Automania/Repair & Maintenance
AUTO QUESTIONS AND ANSWERS FOR WEEK 24 YEAR 2001
by Bob Hagin
Q. We own a 1995 Ford Crown Victoria. We bought it new and had it
delivered with all the possible accessories. It is a beautiful car and
we have enjoyed very much. It now has 62,000 miles and has given us fine
service. It has one minor problem that so far no one has been able to
find. When I'm stepping on the gas, I hear a slight whine coming from
underneath the car. It isn't loud but I can hear it. I've told the
mechanics about it when I've had it serviced but after a short drive,
they say that it is caused by something in the rear end and that they
have to replace a shaft underneath the car. This will cost a lot of
money and I want to make sure that it's going to stop the whine. If we
don't have it done, will it lead to some sort of big problem?
H.Y. Phoenix, AZ
A. Your mechanic is right about replacing the drive shaft in your Ford
in order to get rid of the whine. According to Ford, the noise is coming
from the rear axle (your car isn't front-wheel drive) and traveling up
the shaft that delivers the power to the rear wheels. The fix is to have
the shaft replaced with an updated model that has a vibration damper
built into the front end of it. Depending on when your car was built, it
may also need a special brace on its frame to further counter the whine.
The parts and their installation aren't cheap and I don't think that it
will cause any damage although you should have your mechanic check out
the universal joints on the ends of your present drive shaft to see if
they show any wear. You may want to check with your Ford agency to see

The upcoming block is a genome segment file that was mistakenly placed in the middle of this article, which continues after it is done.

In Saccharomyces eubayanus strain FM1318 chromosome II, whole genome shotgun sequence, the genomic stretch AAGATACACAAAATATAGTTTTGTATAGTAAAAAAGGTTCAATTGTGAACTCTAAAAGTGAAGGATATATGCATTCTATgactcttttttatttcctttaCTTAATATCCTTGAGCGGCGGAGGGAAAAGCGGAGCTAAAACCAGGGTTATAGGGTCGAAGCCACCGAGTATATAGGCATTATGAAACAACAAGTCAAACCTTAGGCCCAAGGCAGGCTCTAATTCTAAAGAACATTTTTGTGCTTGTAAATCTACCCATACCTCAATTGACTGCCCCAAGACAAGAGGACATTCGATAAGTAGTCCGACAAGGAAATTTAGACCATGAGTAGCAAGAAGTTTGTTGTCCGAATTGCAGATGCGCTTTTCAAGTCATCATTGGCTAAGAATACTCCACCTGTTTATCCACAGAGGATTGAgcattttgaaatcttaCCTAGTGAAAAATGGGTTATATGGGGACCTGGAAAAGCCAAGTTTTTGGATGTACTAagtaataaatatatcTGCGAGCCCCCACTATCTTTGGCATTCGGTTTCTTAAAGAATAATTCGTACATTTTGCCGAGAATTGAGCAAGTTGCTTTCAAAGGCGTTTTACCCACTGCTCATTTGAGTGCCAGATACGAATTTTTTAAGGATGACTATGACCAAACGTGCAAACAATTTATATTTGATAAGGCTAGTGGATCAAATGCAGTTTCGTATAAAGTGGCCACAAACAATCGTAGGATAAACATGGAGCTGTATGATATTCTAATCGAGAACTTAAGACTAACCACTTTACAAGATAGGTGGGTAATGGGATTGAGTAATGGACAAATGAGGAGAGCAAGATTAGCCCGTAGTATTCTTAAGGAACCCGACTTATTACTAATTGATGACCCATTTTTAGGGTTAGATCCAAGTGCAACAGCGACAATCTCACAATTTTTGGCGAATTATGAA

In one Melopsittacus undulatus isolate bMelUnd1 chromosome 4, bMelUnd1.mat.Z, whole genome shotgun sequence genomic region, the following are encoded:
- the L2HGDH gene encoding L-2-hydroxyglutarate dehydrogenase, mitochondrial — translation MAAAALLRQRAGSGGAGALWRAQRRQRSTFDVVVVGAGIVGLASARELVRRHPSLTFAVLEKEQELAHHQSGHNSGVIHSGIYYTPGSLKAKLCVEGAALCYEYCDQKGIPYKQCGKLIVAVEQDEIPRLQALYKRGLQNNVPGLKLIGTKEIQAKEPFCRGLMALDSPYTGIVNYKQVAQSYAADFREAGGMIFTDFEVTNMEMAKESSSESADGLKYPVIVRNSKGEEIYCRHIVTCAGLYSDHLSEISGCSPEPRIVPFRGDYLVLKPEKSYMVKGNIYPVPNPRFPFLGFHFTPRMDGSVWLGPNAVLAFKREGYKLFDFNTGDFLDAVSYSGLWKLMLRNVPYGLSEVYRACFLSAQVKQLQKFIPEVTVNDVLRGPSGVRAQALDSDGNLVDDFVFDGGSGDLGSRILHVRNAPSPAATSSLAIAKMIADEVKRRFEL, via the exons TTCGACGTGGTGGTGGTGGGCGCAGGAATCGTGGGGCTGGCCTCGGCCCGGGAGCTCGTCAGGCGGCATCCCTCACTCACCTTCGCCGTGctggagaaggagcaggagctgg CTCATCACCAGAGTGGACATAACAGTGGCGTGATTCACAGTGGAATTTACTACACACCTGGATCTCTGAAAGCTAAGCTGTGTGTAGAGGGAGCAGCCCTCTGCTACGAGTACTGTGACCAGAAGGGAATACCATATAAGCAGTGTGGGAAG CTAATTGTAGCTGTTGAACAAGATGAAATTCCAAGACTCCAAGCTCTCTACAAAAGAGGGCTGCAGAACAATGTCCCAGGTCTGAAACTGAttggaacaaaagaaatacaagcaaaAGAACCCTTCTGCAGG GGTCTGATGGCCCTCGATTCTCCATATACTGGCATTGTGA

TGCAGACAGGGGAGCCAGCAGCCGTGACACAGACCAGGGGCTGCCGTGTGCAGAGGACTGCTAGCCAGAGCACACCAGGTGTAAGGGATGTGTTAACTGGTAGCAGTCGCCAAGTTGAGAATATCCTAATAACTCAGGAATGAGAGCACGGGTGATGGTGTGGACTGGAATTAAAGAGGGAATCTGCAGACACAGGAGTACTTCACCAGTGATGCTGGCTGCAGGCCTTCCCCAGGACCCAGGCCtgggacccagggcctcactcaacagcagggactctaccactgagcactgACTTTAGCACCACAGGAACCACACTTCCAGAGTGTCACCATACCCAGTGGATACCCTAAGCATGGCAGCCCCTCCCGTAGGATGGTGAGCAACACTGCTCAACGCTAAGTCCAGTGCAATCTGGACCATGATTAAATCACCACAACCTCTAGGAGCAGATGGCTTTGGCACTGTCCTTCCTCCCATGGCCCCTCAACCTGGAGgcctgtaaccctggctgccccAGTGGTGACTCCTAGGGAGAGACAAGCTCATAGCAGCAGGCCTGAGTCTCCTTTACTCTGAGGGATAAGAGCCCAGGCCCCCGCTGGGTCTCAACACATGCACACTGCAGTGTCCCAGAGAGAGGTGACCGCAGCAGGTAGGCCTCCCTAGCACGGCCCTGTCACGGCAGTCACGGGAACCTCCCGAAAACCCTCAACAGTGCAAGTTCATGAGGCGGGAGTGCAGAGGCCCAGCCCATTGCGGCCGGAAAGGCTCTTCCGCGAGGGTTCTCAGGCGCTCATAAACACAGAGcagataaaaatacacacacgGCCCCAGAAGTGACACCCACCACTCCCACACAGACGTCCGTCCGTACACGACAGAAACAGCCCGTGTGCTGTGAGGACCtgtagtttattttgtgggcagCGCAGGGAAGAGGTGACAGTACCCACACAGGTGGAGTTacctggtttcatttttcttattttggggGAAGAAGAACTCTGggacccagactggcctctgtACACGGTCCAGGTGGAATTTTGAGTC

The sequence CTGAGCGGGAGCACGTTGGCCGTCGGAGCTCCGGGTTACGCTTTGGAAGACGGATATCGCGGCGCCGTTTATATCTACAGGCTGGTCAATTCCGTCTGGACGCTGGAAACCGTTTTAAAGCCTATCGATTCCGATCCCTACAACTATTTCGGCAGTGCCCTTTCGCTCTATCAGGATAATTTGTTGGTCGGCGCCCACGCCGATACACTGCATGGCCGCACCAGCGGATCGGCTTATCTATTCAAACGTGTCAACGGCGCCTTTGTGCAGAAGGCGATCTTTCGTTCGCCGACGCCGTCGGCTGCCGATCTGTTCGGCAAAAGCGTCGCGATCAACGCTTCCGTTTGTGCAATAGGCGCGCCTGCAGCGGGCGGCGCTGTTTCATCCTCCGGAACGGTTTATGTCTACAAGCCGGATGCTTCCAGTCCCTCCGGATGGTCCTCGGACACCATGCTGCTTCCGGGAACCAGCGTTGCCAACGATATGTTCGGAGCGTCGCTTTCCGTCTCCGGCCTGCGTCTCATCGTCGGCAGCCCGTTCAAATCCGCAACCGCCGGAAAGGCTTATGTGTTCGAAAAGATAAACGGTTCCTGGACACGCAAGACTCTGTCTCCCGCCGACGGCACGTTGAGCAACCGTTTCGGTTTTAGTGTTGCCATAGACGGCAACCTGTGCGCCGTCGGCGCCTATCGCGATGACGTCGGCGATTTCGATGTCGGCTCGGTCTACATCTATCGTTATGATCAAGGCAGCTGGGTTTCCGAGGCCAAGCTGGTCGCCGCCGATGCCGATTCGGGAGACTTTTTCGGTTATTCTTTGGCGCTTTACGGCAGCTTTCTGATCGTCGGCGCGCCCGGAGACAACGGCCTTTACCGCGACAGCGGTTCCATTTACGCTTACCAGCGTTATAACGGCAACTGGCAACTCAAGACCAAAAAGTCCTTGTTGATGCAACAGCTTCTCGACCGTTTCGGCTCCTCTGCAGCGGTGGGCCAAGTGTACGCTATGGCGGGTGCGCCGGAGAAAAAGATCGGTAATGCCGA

if maybe there's a "secret" warrenty that will cover the job.
Q. I have a 1987 Toyota four cylinder pickup truck that has 214,000
miles on it. It has a standard shift transmission and it isn't a
four-wheel drive. I keep it in excellent shape and have it serviced
regularly. I've had it for five years and the former owner also had it
service regularly. It wanders on the highway but not enough to be a
problem. A friend has a truck that is like mine except that mine has a
camper shell. I drove his on the freeway and it doesn't wander like mine
although he hasn't had anything special done to it. What is different
about his truck and how can I get mine to drive like his?
T.O. Lubbock, TX
A. When your vehicle has abnormalities such as highway wander, unusual
tire squeal on turns, hands-off "pull" to the right or to the left, or
abnormal tire wear, the problem can most often be traced to incorrect
wheel and/or suspension alignment. Unfortunately most modern cars use
MacPherson strut suspension up front (and sometimes in the rear, too)
and in most cases, the only aspect of wheel alignment that's adjustable
is the toe-in or out. But your pickup is fully adjustable up front and
I'd bet that the alignment on your truck has too little caster angle
adjusted into it. Have a wheel alignment job done on it (which includes
making sure it's at the correct ride height) and your tuck will probably
Q. My bachelor cousin died recently and left no apparent heirs other
than his elderly mother. She had no other children so it was left to her
to dispose of his belongings. He was a lifelong car enthusiast and
subscribed to many auto magazines and saved all of them. He would also
buy any old auto magazines that he came across in garage sales and flea
markets. There are at several hundred of them in seven large boxes and
they go back to the '40s and '50s. How can I find a buyer for them?
C.A. Benicia, CA
A. The Vintage Auto Almanac will give you the names and addresses of
nearly 100 business that deal in old auto literature. You can buy a copy
at large book stores or order one by calling 1-800-227-4373 extension
550. They cost about $13. It might help if you had all your cousin's
magazines on a list but that's a lot of work and may not be worth it.
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